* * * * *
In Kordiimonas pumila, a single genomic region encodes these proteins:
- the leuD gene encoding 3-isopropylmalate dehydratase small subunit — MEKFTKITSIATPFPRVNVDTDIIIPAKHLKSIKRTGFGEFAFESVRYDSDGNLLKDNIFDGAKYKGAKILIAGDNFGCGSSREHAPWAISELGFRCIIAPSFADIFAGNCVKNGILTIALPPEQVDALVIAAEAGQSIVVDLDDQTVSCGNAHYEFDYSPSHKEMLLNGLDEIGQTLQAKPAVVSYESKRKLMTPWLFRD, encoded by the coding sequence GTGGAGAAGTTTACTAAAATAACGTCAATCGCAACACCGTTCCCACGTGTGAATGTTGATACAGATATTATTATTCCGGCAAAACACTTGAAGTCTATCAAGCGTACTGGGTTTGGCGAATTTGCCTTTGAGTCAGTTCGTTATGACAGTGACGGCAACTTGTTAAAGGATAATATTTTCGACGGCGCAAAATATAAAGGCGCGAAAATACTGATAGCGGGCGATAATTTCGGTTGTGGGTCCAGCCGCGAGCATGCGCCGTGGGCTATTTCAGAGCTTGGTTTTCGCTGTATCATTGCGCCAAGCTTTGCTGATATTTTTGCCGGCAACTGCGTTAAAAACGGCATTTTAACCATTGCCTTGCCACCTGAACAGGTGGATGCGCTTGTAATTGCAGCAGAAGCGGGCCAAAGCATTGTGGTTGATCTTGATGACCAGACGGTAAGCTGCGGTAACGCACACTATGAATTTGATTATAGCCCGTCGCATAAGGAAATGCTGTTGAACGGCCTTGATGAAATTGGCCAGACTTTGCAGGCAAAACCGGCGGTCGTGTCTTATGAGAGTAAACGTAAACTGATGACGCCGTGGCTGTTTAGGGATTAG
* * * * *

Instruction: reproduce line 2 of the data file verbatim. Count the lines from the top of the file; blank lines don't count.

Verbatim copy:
- the leuD gene encoding 3-isopropylmalate dehydratase small subunit — MEKFTKITSIATPFPRVNVDTDIIIPAKHLKSIKRTGFGEFAFESVRYDSDGNLLKDNIFDGAKYKGAKILIAGDNFGCGSSREHAPWAISELGFRCIIAPSFADIFAGNCVKNGILTIALPPEQVDALVIAAEAGQSIVVDLDDQTVSCGNAHYEFDYSPSHKEMLLNGLDEIGQTLQAKPAVVSYESKRKLMTPWLFRD, encoded by the coding sequence GTGGAGAAGTTTACTAAAATAACGTCAATCGCAACACCGTTCCCACGTGTGAATGTTGATACAGATATTATTATTCCGGCAAAACACTTGAAGTCTATCAAGCGTACTGGGTTTGGCGAATTTGCCTTTGAGTCAGTTCGTTATGACAGTGACGGCAACTTGTTAAAGGATAATATTTTCGACGGCGCAAAATATAAAGGCGCGAAAATACTGATAGCGGGCGATAATTTCGGTTGTGGGTCCAGCCGCGAGCATGCGCCGTGGGCTATTTCAGAGCTTGGTTTTCGCTGTATCATTGCGCCAAGCTTTGCTGATATTTTTGCCGGCAACTGCGTTAAAAACGGCATTTTAACCATTGCCTTGCCACCTGAACAGGTGGATGCGCTTGTAATTGCAGCAGAAGCGGGCCAAAGCATTGTGGTTGATCTTGATGACCAGACGGTAAGCTGCGGTAACGCACACTATGAATTTGATTATAGCCCGTCGCATAAGGAAATGCTGTTGAACGGCCTTGATGAAATTGGCCAGACTTTGCAGGCAAAACCGGCGGTCGTGTCTTATGAGAGTAAACGTAAACTGATGACGCCGTGGCTGTTTAGGGATTAG